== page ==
In attempting to meet the need for reliable, safe and convenient pool cart hitches, practitioners in the art have provided a variety of hitch designs. For example, U.S. Pat. No. 5,489,112 issued to Warrington, et al. sets forth a HITCH MOUNT having a base member securable to a vehicle bumper which supports a fixed lower jaw and a movable upper jaw. The movable upper jaw is supported in a pivotal attachment to a vertical support column and a pair of inwardly oriented receiving channels are provided in the fixed lower jaw and movable upper jaw. A coil spring is secured between the fixed and movable jaws to provide a closing force for securing the pool cart within the channels of the jaws. A separate lock mechanism including a sliding bolt is supported upon the vertical column to prevent opening of the movable jaw during transport of the cart secured therein. A handle is fixedly secured to the upper jaw and is utilized in pivoting the upper jaw upwardly away from the lower jaw overcoming the spring force to release the pool cart.

While pool cart hitches such as the above-described hitch have, to some extent, improved the art and may enjoy some commercial success, they remain subject to several significant limitations and shortcomings. For example, the structure set forth in Warrington, et al. is relatively complex and expensive to manufacture. In addition, the spring-biased upper jaw is susceptible to opening during transport as jostling forces upon the cart are imparted to the pivotable arm and may overcome the spring force. As a result, an additional positive lock bolt is required for safety purposes. Further, the upward handle motion required to open or release the hitch is inconvenient and difficult and leaves the operator trying to manipulate the released pool cart with one hand. The structure of the Warrington, et al. hitch tends to be tall and restricts tailgate motion if used on the rear bumper of a pick-up truck. The substantially horizontal extension of the handle used in the Warrington hitch protrudes rearward significantly causing obstructions to the work area. Finally, the upper portion of the hitch is replete with protrusions of the lock mechanism which tend to damage the tailgate of a pick-up truck which may be partially opened and rested upon the hitch structure.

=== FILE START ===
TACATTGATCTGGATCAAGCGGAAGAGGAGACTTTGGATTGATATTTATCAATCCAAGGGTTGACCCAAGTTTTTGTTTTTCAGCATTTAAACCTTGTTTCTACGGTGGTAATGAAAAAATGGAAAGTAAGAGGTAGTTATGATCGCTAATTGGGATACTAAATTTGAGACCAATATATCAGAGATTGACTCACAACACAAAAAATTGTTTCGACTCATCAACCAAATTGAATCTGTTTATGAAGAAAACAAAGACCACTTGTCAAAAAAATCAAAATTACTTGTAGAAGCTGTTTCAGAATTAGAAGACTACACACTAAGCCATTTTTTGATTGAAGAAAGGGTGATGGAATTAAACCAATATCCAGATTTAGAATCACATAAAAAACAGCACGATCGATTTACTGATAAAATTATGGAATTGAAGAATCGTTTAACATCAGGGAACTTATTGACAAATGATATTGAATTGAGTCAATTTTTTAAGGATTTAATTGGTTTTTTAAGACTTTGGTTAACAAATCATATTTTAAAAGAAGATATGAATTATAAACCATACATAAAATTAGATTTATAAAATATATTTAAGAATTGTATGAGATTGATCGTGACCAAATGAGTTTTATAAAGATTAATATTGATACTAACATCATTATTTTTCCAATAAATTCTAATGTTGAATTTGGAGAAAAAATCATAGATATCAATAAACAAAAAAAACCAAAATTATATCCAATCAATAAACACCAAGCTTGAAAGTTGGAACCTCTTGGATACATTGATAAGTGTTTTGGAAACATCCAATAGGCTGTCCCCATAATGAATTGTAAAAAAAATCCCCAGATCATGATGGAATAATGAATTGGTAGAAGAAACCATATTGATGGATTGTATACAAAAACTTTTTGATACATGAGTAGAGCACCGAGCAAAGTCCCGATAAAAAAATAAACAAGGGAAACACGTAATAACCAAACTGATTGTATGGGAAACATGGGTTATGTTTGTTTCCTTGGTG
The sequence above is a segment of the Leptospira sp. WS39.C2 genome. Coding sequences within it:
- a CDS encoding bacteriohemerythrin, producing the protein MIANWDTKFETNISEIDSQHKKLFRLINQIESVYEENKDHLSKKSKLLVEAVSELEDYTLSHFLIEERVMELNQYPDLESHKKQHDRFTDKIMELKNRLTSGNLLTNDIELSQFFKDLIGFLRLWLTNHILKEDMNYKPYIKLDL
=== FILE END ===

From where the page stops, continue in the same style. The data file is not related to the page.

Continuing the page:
In view of the foregoing limitations typical of prior art pool cart hitches, there remains a continuing need in the art for further improved vehicle hitches for use in applications such as pool cart hitches which overcome the various limitations and disadvantages of the prior art devices.

SUMMARY OF THE INVENTION